For the first time since 2006 New Jersey gambling revenue has reached an all time high of $5.2 billion in 2022. However, it could not have been achieved without the help of online casinos in the state.
The final 2022 figures – including in-person, sports betting, and internet gaming – were released on the 17th of January, filling in the figures for the 12th month of 2022. A combined total of $454.8 million was generated last month, showing an impressive 13% gain compared to the same period in 2021.
For the month of December, sports betting revealed the biggest growth of 49% ($87.7 million) compared to 2021, but resulted in a overall decline of 7% for the year. In second place, in-person gaming generated $215.6 million in December, showing growth of just 2% compared to last year. However, a total of $2.79 billion was won in 2022, revealing growth of 9%.
The biggest growth in the state was recorded by online casinos and partners, winning a record-breaking $151.5 million in December 2022. Compared to the same period of 2021, the report shows growth of 14%. Internet gaming managed to break the yearly record with a total of $1.66 billion, growing at a remarkable 22% compared to 2021.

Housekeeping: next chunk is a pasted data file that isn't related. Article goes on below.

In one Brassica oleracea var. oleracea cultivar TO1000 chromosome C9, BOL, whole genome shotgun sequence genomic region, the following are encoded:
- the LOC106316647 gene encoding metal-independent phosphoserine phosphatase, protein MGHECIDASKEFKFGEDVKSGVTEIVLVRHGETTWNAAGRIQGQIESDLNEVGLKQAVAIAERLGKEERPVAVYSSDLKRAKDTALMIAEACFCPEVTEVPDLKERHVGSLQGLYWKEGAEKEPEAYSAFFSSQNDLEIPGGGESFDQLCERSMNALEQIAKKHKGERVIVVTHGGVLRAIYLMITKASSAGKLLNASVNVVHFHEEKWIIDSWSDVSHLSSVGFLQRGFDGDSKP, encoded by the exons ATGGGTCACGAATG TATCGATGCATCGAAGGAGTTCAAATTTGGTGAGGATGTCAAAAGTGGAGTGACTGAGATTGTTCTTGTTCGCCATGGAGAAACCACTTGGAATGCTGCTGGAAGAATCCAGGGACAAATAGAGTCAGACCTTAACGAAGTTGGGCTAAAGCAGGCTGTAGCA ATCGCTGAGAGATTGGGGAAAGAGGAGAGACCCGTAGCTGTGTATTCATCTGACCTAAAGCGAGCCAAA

Reaching Numbers Last Seen in 2006
Prior to 2006, in-person gaming in New Jersey grew at a drastic rate. However, since neighboring state Pennsylvania legalized gambling, casinos in Atlantic City experienced a major decline, closing five of the 12 casinos in the state.
Stockton University assistant director of Lloyd Leveson, Sarah Grady has been studying the gambling industry in Atlantic City.As she said, it has taken a lot of effort and planning for casinos in the state to reach these numbers, especially considering that in 2006 all the revenue was generated by in-person players.
Sarah said “To compare these returns, it is important to consider how much the market has changed in the past 16 years,” she continued to include “To achieve the returns we have today took a substantial expansion and diversification of the New Jersey gaming product to compete with increased competition from neighboring states.”